However, the homesteading effort under the American regime resulted in a drop in tenancy in 1918, it ultimately failed in succeeding decades. This was due to two major factors. First, the new farmer-settlers did not have enough capital to sustain farming costs. Without any financial assistance available from the government that granted them the land, farmer-settlers accumulated huge debts at very high interest rates from usurious moneylenders. Most of these homesteaders were later forced to sell their land and become tenant farmers instead.

Civil government in the American period

The civil governments established in various provinces in the Philippines under the American Occupation were supposed to teach Filipinos the basic principles of democracy, following US military rule. In general, each provincial government presided over local governments in each town or municipality. In turn, each municipality would have a president, vice-president and municipal councillors. These were elected by a select group of qualified electors for two-year terms.[42]

The second Philippine Commission went to what was then Nueva's provincial capital, San Isidro, on June 8, 1901 to begin proceedings for establishing the local and provincial governments. 16 out of Nueva Ecija's 19 towns were represented in the meeting. Elections of various representatives from the different towns were carried out successfully.

However, there was still the thorny problem of deciding whether or not to move the provincial capital. The dilemma was caused by events related to the Philippine–American War. First, Nueva Ecija had been a hotbed of resistance against the American Occupation, and was therefore in a state of siege. Four of its towns, Balungao, Rosales, San Quentin and Umingan, which were further away from the capital and already considered pacified by US forces, had been annexed to the province of Pangasinan.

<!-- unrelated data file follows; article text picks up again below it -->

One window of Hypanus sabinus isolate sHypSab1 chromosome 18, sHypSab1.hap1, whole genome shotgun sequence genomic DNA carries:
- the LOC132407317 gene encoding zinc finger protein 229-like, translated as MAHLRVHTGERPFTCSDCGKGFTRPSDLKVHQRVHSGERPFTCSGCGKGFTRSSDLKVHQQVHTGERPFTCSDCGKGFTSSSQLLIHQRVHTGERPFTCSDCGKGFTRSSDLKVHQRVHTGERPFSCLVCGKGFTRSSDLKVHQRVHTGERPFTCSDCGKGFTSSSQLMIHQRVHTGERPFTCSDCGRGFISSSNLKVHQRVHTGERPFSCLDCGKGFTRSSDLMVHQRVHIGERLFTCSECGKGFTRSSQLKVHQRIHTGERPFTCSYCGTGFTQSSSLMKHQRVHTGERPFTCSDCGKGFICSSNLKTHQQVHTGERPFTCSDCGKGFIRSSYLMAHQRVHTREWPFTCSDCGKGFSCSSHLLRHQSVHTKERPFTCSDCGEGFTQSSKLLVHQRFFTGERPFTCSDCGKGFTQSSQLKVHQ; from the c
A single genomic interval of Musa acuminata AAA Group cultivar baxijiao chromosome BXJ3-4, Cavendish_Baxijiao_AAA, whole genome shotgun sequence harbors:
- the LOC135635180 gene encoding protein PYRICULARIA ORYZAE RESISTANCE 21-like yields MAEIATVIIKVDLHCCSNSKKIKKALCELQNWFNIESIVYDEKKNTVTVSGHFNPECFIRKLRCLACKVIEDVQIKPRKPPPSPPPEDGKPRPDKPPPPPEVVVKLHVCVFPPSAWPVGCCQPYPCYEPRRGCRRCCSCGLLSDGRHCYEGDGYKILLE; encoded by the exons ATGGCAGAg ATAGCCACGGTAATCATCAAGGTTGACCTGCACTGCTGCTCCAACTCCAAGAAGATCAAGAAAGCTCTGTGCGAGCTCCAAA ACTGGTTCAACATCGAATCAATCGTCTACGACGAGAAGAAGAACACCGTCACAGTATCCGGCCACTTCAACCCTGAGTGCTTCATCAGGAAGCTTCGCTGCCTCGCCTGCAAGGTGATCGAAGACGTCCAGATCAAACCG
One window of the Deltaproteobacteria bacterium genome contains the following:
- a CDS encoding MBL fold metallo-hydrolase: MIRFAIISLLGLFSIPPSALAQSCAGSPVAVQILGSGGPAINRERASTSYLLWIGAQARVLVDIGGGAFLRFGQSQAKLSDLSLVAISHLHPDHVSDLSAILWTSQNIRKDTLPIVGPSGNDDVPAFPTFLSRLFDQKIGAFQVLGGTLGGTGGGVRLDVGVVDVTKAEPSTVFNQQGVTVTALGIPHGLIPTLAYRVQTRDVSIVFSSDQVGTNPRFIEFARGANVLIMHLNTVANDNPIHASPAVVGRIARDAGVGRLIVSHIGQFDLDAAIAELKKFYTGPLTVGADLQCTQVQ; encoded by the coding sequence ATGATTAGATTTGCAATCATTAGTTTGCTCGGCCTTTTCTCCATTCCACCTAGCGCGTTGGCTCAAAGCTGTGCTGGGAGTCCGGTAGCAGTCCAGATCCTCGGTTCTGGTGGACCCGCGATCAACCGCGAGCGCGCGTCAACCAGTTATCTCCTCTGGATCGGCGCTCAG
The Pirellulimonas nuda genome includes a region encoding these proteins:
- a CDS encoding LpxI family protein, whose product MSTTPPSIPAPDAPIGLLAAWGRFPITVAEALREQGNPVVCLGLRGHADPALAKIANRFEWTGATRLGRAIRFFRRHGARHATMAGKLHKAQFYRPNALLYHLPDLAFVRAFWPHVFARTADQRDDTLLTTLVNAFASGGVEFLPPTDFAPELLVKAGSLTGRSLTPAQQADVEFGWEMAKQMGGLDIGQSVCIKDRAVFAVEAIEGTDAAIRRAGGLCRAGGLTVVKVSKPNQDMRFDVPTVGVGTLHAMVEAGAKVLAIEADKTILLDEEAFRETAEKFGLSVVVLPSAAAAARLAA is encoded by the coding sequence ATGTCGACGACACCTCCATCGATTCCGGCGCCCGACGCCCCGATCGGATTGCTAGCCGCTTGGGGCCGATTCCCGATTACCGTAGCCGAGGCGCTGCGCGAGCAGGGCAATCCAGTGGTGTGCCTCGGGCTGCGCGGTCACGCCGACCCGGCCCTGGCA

The newly elected Nueva Ecija representatives were of the view that since a civil government under the Americans was already being established, it was time to return the four towns to Nueva Ecija. This would benefit the province as the four town were rich in natural resources. The fact that the towns were quite far from the capital, one of the representatives suggested, was no obstacle: the provincial capital could simply be moved to Cabanatuan. Other representatives objected to this proposal, pointing out that Cabanatuan had no infrastructures wherein to house the provincial government.

The matter was not resolved until two years later, when the US governor-general signed Act No. 1748,[43] ordering the transfer of the capital to Cabanatuan by 1912.

The civil provincial government of Nueva Ecija was formally established by the Taft Commission[44] on June 11, 1901. The very first governor under this new system was Epifanio de los Santos. Interestingly, the main artery connecting most of Metro Manila has been named after Governor de los Santos, which is Epifanio de los Santos Avenue or simply, EDSA.

Education during the American period

It was the Americans who succeeded in making education widely available to Filipinos. While the Spanish government did, rather belatedly in their rule (in the middle of the 19th century), decide to establish public schools, it was the Americans who were able to improve it.[45]

A report of the United States' Philippine Commission in 1900 showed, only 10 out of 23 municipalities in Nueva Ecija had a public school established during the Spanish times and according to the Philippine Commission figures by 1902, 37 public primary schools were established, and 63 Novo Ecijano teachers supported by 16 American "Thomasites", part of the larger group of some 500 pioneer American teachers who arrived aboard the USAT Thomas in September 1901, to help establish an American public school system in the Philippines.

The Education Act No. 74 approved by the Philippine Commission in 1901[46] proved to be the catalyst that made Novo Ecijanos rally behind the local and American teachers to make sure as many children as possible benefitted from the public school system.

People contributed in the form of cash, construction materials or labor, and even vacant lots for the building of schools. Community support for the building of schools was such that by 1906, there were already 99 schools in Nueva Ecija. The Novo Ecijanos' high regard for the value of an education is a trait that persists until today.

The public schools system was still hampered by a lot of problems, however. Relying only on local support, Nueva Ecija (and other places in the Philippines as well) could simply not meet the increasing needs of a growing number of schools, teachers and students. Given the high premium placed by Novo Ecijanos on education, a legislator from Nueva Ecija took the crucial step to compel the American colonial government to allot funding for public education via a legislative act.